The Aurelia B24 feels much more modern on the road than many contemporaries, including the Alfa Romeo 2000 Spider or Aston Martin DB 2/4 Mk III
A race-developed V6 engine, superlative handling and sensational Pinin Farina styling: These are the ingredients of a sports car classic and the Lancia Aurelia B24 has them all.
The B24 represents the ultimate development of one of the most influential designs to emerge from post-World War II Italy. The Aurelia was launched at the 1950 Turin Motor Show, the first car ever to employ a V6 engine. The all-aluminum, 60-degree V6 of 1,754-cc displacement was designed during the war by Francesco de Virgilio. It used overhead valves operated via short pushrods instead of Lancia’s traditional overhead camshafts.
The Aurelia’s body was of similarly advanced unitary construction. The suspension retained Lancia’s “sliding pillar” independent design in the front, as first used on the Lambda, but in the rear was fitted a novel semi-trailing-arm layout, another world first. The transmission was also unusual, with a two-piece prop-shaft and combined gearbox and rear transaxle, on which were mounted inboard brakes.
The B10 saloon was joined in 1951 by the Pinin Farina-styled B20 Coupe, a fastback “2+2” with a shortened wheelbase. With its combination of sports car performance and sedan practicality, it can be said to have introduced the Gran Turismo concept to the world. The V6 was increased to 1,991 cc in 1951 and it was this unit that went unto the B20. Lighter and higher geared than the saloon, the coupe was good for a top speed of over 100 mph.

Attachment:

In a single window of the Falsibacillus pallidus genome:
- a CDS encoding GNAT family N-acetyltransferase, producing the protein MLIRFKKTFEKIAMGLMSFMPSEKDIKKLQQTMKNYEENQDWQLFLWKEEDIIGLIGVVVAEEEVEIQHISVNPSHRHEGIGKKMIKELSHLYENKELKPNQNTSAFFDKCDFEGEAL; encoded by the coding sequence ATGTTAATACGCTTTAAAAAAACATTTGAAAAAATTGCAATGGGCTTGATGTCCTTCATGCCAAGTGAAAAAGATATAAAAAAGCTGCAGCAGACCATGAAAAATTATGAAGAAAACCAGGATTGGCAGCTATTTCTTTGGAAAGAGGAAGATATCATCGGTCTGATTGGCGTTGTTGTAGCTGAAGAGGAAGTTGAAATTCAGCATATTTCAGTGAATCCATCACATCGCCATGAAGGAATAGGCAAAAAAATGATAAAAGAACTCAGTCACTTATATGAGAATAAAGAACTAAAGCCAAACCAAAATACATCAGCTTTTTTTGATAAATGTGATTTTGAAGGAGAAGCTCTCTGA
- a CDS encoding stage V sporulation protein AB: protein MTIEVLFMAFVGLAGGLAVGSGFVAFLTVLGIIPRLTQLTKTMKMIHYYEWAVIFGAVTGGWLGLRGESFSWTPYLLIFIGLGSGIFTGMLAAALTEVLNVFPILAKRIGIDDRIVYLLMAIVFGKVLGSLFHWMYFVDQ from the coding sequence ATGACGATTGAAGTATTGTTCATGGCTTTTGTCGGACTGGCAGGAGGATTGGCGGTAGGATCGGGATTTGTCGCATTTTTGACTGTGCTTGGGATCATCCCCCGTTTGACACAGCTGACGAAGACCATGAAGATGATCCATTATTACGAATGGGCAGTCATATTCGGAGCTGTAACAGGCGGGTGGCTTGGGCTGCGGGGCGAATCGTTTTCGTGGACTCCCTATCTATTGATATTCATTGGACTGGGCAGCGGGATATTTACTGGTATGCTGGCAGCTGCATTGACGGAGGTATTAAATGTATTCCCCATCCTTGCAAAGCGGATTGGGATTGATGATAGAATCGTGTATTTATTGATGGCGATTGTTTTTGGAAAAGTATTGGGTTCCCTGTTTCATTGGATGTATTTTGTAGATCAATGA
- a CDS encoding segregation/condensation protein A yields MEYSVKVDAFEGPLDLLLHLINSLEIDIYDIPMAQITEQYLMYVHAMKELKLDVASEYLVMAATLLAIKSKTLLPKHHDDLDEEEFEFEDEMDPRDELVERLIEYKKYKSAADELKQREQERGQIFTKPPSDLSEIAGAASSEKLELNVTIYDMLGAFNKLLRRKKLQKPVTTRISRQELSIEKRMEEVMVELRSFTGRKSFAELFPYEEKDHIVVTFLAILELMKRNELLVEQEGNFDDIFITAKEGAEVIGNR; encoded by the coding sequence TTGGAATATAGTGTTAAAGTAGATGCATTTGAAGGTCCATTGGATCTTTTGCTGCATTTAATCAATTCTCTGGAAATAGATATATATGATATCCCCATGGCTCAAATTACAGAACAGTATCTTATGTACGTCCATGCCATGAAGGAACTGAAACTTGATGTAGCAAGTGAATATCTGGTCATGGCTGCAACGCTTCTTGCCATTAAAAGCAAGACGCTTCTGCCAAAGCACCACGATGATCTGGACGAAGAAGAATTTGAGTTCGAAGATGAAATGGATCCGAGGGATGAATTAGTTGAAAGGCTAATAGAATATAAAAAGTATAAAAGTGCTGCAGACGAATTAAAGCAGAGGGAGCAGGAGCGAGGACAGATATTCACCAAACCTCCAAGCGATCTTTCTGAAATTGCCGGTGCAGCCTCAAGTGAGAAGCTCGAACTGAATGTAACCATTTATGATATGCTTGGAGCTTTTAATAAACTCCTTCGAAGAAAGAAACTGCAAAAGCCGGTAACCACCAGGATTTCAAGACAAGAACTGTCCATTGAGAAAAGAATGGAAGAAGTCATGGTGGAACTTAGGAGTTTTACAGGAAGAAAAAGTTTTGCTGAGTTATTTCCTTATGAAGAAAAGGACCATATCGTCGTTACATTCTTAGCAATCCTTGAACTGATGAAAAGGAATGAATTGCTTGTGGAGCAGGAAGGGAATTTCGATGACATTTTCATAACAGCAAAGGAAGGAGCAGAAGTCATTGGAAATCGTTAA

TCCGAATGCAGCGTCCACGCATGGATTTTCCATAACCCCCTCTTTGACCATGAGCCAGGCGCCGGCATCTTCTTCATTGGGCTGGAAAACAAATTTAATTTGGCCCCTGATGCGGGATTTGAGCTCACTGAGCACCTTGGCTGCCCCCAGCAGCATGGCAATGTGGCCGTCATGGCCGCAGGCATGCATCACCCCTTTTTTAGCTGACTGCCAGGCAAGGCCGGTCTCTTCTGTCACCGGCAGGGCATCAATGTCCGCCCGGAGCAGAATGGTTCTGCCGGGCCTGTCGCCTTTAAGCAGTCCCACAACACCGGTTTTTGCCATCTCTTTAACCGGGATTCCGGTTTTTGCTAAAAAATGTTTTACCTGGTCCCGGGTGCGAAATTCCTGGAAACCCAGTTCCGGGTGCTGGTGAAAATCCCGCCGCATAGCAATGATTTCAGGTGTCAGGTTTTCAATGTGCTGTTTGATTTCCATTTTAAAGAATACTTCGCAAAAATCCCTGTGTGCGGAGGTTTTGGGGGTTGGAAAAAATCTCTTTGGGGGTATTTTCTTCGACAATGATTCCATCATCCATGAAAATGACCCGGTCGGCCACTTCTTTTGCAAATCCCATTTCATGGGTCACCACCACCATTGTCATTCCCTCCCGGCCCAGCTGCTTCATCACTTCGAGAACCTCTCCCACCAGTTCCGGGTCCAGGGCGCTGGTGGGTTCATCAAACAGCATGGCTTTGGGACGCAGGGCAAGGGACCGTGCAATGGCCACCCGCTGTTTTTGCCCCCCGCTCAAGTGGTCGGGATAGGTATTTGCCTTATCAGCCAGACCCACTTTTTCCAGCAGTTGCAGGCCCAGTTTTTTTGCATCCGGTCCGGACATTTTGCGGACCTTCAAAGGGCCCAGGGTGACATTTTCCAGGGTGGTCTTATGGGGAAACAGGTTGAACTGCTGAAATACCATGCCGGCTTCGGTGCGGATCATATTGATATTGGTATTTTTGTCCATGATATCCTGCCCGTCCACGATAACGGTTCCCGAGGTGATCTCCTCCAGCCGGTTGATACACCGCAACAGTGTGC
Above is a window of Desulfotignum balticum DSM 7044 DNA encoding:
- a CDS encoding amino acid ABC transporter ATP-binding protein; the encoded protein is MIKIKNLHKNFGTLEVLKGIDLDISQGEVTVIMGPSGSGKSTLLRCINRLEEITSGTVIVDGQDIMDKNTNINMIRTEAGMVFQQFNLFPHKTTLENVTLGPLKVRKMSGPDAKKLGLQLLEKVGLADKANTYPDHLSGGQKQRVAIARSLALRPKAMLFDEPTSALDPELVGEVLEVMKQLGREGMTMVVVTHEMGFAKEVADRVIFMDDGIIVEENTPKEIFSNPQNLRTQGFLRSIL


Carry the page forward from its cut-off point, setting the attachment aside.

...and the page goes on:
Starting in 1953, the third-series (and all subsequent iterations) of B20s were powered by a 2,451-cc, 118-hp version of the pushrod V6. This unit was also adopted for 1954’s B24 Spider, the first open Aurelia, which also featured a leaf-sprung De Dion rear axle.
Capitalizing on the Spider’s success, Lancia introduced a more practical B24 convertible in 1955, soon after production of the Spider had ceased. Again styled by Pinin Farina, the B24 Convertible looked superficially similar to its open sibling, but in fact was a total re-design that shared no panels with the predecessor.
Offered fresh from a complete tune-up and check-over, this superb B24S Convertible was restored by and for noted Lancia collector Dr. Paul Guttman. The restoration, undertaken in the early 1990s, included an engine rebuild by recognized Lancia expert Steve Garland. Finished in maroon with tan leather interior, the car features Borrani chromed wire wheels and comes with a rare, un-restored hardtop.